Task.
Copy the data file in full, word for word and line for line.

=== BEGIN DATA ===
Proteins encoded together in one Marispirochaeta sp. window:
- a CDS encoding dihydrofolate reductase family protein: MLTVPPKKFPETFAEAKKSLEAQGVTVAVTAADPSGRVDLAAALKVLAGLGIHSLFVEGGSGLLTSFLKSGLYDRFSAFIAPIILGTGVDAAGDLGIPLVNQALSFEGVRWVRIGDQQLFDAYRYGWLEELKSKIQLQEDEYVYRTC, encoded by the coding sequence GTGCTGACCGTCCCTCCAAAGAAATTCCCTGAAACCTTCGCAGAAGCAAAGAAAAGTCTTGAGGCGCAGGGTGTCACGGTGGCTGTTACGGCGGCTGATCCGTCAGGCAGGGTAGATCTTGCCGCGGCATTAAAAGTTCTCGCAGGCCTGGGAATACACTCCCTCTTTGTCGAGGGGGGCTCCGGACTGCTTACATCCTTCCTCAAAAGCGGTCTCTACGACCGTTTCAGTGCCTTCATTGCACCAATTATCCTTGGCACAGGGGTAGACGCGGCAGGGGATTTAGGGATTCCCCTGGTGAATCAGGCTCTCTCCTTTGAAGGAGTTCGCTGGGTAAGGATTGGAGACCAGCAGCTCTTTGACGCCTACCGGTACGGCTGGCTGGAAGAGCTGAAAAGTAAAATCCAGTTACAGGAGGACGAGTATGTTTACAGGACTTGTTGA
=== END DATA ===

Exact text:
Proteins encoded together in one Marispirochaeta sp. window:
- a CDS encoding dihydrofolate reductase family protein: MLTVPPKKFPETFAEAKKSLEAQGVTVAVTAADPSGRVDLAAALKVLAGLGIHSLFVEGGSGLLTSFLKSGLYDRFSAFIAPIILGTGVDAAGDLGIPLVNQALSFEGVRWVRIGDQQLFDAYRYGWLEELKSKIQLQEDEYVYRTC, encoded by the coding sequence GTGCTGACCGTCCCTCCAAAGAAATTCCCTGAAACCTTCGCAGAAGCAAAGAAAAGTCTTGAGGCGCAGGGTGTCACGGTGGCTGTTACGGCGGCTGATCCGTCAGGCAGGGTAGATCTTGCCGCGGCATTAAAAGTTCTCGCAGGCCTGGGAATACACTCCCTCTTTGTCGAGGGGGGCTCCGGACTGCTTACATCCTTCCTCAAAAGCGGTCTCTACGACCGTTTCAGTGCCTTCATTGCACCAATTATCCTTGGCACAGGGGTAGACGCGGCAGGGGATTTAGGGATTCCCCTGGTGAATCAGGCTCTCTCCTTTGAAGGAGTTCGCTGGGTAAGGATTGGAGACCAGCAGCTCTTTGACGCCTACCGGTACGGCTGGCTGGAAGAGCTGAAAAGTAAAATCCAGTTACAGGAGGACGAGTATGTTTACAGGACTTGTTGA